Vision based road recognition and tracking are crucial tasks in a field of autonomous driving. Road recognition methods based on shape analysis of road region have the potential to overcome the limitations of traditional boundary based approaches, but a robust method for road region segmentation is the challenging issue. In our work, we treat the problem of road region segmentation as a classification task, where road pixels are classified by statistical decision rule based on the probability density function (pdf) of road features. This paper presents a new algorithm for the estimation of the pdf, based on sequential Monte-Carlo (SMC) method. The proposed algorithm is evaluated on data sets of three different types of images, and the results of evaluation show the effectiveness of the proposed method.
This paper is aimed at employing mirrors to estimate relative posture and position of camera, ie, extrinsic parameters, against a 3D reference object that is not directly visible from the camera. The key contribution of this paper is to propose a novel formulation of extrinsic camera calibration based on orthogonality constraint which should be satisfied by all families of mirror-reflections of a single reference object. This allows us to obtain a larger number of equations which contribute to make the calibration more robust. We demonstrate the advantages of the proposed method in comparison with a state-of-the-art by qualitative and quantitative evaluations using synthesized and real data.
In this paper, we propose a novel algorithm to extrinsically calibrate a camera to a 3D reference object that is not directly visible from the camera. We use the spherical human cornea as a mirror and calibrate the extrinsic parameters from its reflection of the reference points. The key contribution of this paper is to present a cornea-reflection-based calibration algorithm with minimal configuration; there are three reference points and one mirror pose. The proposed algorithm introduces two constraints. First constraint is that the cornea is virtually a sphere, which enables us to estimate the center of the cornea sphere from its projection. Second is the equidistance constraint, which enables us to estimate the 3D position of the reference point by assuming that the center of the camera and reference point are located the same distance from the center of the cornea sphere. We demonstrate the advantages of the proposed method with qualitative and quantitative evaluations using synthesized and real data.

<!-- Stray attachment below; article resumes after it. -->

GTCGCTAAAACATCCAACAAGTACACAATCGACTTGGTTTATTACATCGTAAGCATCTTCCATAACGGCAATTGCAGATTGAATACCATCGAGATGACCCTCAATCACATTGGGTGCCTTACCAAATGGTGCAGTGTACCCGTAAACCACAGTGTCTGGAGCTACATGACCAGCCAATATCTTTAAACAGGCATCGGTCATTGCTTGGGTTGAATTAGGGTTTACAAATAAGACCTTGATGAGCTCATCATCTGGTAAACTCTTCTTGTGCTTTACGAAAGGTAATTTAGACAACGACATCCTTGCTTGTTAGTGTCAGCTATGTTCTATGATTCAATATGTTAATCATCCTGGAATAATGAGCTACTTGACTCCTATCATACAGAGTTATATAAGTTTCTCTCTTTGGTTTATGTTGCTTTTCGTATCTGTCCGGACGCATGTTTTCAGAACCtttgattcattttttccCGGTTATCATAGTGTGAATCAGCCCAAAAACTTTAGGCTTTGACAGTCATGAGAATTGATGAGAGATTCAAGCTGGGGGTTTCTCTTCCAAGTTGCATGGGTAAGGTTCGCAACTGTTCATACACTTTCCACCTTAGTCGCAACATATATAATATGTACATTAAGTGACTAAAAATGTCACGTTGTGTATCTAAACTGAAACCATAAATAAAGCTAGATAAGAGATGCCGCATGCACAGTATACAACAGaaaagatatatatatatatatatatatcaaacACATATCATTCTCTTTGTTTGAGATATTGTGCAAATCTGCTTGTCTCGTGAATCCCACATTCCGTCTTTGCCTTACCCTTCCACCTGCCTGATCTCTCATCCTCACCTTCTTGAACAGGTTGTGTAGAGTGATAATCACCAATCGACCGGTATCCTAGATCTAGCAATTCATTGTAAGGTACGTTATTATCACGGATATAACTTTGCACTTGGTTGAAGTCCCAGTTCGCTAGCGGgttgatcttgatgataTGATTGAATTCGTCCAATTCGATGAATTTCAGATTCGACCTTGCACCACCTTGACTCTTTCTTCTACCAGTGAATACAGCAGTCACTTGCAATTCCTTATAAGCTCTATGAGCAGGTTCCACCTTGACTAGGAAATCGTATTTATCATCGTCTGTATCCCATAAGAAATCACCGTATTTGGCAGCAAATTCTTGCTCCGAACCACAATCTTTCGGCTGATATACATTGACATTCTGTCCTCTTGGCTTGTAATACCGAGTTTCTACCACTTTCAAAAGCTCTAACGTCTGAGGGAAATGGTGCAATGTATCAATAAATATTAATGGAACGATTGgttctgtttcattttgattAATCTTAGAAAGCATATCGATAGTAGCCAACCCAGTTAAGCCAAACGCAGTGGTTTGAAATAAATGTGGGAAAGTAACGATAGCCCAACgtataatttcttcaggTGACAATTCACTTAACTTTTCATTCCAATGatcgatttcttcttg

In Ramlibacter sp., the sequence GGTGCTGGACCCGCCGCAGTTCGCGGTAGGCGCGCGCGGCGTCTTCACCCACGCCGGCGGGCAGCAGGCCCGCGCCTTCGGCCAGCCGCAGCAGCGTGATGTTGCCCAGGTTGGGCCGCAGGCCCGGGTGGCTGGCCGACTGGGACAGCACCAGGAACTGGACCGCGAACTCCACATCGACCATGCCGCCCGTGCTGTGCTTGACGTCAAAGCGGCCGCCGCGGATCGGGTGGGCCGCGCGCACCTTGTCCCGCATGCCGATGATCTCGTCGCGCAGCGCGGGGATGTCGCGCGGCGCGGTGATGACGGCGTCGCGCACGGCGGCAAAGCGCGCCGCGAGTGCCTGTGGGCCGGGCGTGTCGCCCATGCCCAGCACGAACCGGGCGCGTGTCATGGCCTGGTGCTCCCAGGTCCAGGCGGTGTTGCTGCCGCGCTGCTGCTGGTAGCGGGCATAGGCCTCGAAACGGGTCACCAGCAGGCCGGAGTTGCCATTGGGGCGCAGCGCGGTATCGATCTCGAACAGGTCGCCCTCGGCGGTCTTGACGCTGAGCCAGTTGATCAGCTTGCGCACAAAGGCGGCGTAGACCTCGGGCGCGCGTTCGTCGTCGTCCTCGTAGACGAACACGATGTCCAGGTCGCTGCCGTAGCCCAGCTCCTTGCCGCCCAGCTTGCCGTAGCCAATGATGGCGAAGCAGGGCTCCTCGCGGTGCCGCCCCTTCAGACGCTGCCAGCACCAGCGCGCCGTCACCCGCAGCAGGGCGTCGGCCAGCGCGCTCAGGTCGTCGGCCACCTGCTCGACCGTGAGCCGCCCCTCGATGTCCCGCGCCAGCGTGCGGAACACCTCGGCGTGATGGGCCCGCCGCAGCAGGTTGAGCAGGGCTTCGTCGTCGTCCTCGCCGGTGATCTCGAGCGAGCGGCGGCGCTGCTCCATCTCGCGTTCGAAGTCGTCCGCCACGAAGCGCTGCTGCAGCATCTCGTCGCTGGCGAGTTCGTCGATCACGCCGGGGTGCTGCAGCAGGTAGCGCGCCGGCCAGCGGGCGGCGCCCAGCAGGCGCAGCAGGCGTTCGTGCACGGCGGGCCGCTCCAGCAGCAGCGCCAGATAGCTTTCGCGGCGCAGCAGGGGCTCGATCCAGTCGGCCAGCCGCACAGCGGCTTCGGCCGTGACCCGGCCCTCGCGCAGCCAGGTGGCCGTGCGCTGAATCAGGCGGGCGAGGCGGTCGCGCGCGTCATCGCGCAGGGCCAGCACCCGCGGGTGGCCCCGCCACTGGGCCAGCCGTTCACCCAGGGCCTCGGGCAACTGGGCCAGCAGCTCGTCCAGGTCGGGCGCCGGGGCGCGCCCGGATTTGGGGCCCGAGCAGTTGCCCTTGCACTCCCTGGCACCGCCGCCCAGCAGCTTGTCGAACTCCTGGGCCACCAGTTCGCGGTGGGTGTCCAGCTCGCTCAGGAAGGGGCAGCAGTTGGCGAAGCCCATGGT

This paper presents a novel shape descriptor for topology-based segmentation of 3D video sequences. 3D video is a series of 3D meshes without temporal correspondences which benefit for applications including compression, motion analysis, and kinematic editing. In 3D video, both 3D mesh connectivities and the global surface topology can change frame by frame. This characteristic prevents from making accurate temporal correspondences through the entire 3D mesh series. To overcome this difficulty, we propose a two-step strategy which decomposes the entire sequence into a series of topologically coherent segments using our new shape descriptor, and then estimates temporal correspondences on a per-segment basis. As the result of acquiring temporal correspondences, we could extract rigid parts from the preprocessed 3D video segments to establish partial kinematic structures, and could integrate them into a single unified kinematic model which describes the entire kinematic motion in the 3D video sequence. We demonstrate the robustness and accuracy of the shape descriptor on real data which consist of large non-rigid motion and reconstruction errors.
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